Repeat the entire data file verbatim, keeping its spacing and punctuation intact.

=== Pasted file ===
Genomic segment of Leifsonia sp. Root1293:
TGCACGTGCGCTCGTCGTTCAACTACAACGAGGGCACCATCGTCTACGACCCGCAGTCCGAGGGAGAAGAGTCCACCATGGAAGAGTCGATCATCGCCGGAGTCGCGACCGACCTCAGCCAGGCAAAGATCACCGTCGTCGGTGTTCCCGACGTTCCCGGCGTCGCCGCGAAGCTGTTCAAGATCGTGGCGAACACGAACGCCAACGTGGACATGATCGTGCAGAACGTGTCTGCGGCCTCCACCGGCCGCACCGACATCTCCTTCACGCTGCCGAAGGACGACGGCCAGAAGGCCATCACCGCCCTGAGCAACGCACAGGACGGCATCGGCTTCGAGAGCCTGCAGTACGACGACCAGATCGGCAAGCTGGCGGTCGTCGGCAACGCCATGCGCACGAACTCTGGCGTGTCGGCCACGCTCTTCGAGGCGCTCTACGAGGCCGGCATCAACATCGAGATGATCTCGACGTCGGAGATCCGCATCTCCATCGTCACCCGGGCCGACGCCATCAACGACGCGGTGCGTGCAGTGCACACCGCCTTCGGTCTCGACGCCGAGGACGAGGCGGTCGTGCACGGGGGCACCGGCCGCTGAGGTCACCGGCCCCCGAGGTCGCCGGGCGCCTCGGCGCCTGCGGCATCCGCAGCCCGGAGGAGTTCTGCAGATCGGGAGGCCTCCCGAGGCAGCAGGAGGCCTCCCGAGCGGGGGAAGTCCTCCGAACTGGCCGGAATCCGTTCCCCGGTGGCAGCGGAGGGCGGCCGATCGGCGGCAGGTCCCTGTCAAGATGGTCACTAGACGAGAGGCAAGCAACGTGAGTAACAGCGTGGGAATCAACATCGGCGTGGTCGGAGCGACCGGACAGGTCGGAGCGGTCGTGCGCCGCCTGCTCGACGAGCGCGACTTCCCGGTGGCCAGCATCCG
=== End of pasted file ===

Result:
Genomic segment of Leifsonia sp. Root1293:
TGCACGTGCGCTCGTCGTTCAACTACAACGAGGGCACCATCGTCTACGACCCGCAGTCCGAGGGAGAAGAGTCCACCATGGAAGAGTCGATCATCGCCGGAGTCGCGACCGACCTCAGCCAGGCAAAGATCACCGTCGTCGGTGTTCCCGACGTTCCCGGCGTCGCCGCGAAGCTGTTCAAGATCGTGGCGAACACGAACGCCAACGTGGACATGATCGTGCAGAACGTGTCTGCGGCCTCCACCGGCCGCACCGACATCTCCTTCACGCTGCCGAAGGACGACGGCCAGAAGGCCATCACCGCCCTGAGCAACGCACAGGACGGCATCGGCTTCGAGAGCCTGCAGTACGACGACCAGATCGGCAAGCTGGCGGTCGTCGGCAACGCCATGCGCACGAACTCTGGCGTGTCGGCCACGCTCTTCGAGGCGCTCTACGAGGCCGGCATCAACATCGAGATGATCTCGACGTCGGAGATCCGCATCTCCATCGTCACCCGGGCCGACGCCATCAACGACGCGGTGCGTGCAGTGCACACCGCCTTCGGTCTCGACGCCGAGGACGAGGCGGTCGTGCACGGGGGCACCGGCCGCTGAGGTCACCGGCCCCCGAGGTCGCCGGGCGCCTCGGCGCCTGCGGCATCCGCAGCCCGGAGGAGTTCTGCAGATCGGGAGGCCTCCCGAGGCAGCAGGAGGCCTCCCGAGCGGGGGAAGTCCTCCGAACTGGCCGGAATCCGTTCCCCGGTGGCAGCGGAGGGCGGCCGATCGGCGGCAGGTCCCTGTCAAGATGGTCACTAGACGAGAGGCAAGCAACGTGAGTAACAGCGTGGGAATCAACATCGGCGTGGTCGGAGCGACCGGACAGGTCGGAGCGGTCGTGCGCCGCCTGCTCGACGAGCGCGACTTCCCGGTGGCCAGCATCCG